Useful Info
Metabolism Summary   




A general overview of the major metabolic pathways 
Metabolism is the set of chemical rections that occur in a cell, which enable it to keep living, growing and dividing. Metabolic processes are usually classified as:
  • catabolism - obtaining energy and reducing power from nutrients.
  • anabolism - production of new cell components, usually through processes that require energy and reducing power obtained from nutrient catabolism.
    There is a very large number of metabolic pathways. In humans, the most important metabolic pathways are:
  • glycolysis - glucose oxidation in order to obtain ATP
  • citric acid cycle (Krebs cycle) - acetyl-CoA oxidation in order to obtain GTP and valuable intermediates.
  • oxidative phosphorylation - disposal of the electrons released by glycolysis and citric acid cycle. Much of the energy released in this process can be stored as ATP.
  • pentose phosphate pathway - synthesis of pentoses and release of the reducing power needed for anabolic reactions.
  • urea cycle - disposal of NH4+ in less toxic forms
  • fatty acid β-oxidation - fatty acids breakdown into acetyl-CoA, to be used by the Krebs cycle.
  • gluconeogenesis - glucose synthesis from smaller percursors, to be used by the brain.
  • Source.



2=A few of the metabolic pathways present in the cell

File:Metabolism scheme.GIF



Gene&Gene Mutation   

A gene is the basic physical and functional unit of heredity. Genes, which are
made up of DNA, act as instructions to make molecules called proteins. In humans,
genes vary in size from a few hundred DNA bases to more than 2 million bases. The
Human Genome Project has estimated that humans have between20,000 and 25,000
Every person has two copies of each gene, one inherited from each parent
. Most
genes are the same in all people, but a small number of genes (less than 1 percent
of the total) are slightly different between people. Alleles are forms of the same
gene with small differences in their sequence of DNA bases. These small
differences contribute to each person unique physical features.
Gene Mutation
A gene mutation is a permanent change in the DNA sequence that makes up a gene.Mutations range in size from a single DNA building block (DNA base) to a largesegment of a chromosome.
Gene mutations occur in two ways: they can be inherited from a parent or acquired during a person lifetime. Mutations that are passed from parent to child are called hereditary mutations or germline mutations (because they are present in the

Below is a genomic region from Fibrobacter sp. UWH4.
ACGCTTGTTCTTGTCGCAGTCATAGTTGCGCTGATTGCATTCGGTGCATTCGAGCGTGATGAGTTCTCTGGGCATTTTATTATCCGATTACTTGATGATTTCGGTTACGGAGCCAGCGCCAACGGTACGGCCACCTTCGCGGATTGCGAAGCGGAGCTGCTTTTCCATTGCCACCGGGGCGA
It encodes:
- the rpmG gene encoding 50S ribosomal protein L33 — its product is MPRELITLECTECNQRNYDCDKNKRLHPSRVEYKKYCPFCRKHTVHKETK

egg and sperm cells, which are also called germ cells). This type of mutation is present throughout a person life in virtually every cell in the body.
Mutations that occur only in an egg or sperm cell, or those that occur just after fertilization, are called new (de novo) mutations. De novo mutations may explain genetic disorders in which an affected child has a mutation in every cell, but has no family history of the disorder.
Acquired (or somatic) mutations occur in the DNA of individual cells at some time during a person life. These changes can be caused by environmental factors such as ultraviolet radiation from the sun, or can occur if a mistake is made as DNA 
copies itself during cell division. Acquired mutations in somatic cells (cells other than sperm and egg cells) cannot be passed on to the next generation.Mutations may also occur in a single cell within an early embryo. As all the cells divide during growth and development, the individual will have some cells with the mutation and some cells without the genetic change. This situation is called mosaicism.
Some genetic changes are very rare; others are common in the population. Genetic changes that occur in more than 1 percent of the population are called polymorphisms. They are common enough to be considered a normal variation in the 
DNA. Polymorphisms are responsible for many of the normal differences between people such as eye color, hair color, and blood type. Although many polymorphisms have no negative effects on a person health, some of these variations may 
influence the risk of developing certain disorders.


Dr Archibald Edward Garrod

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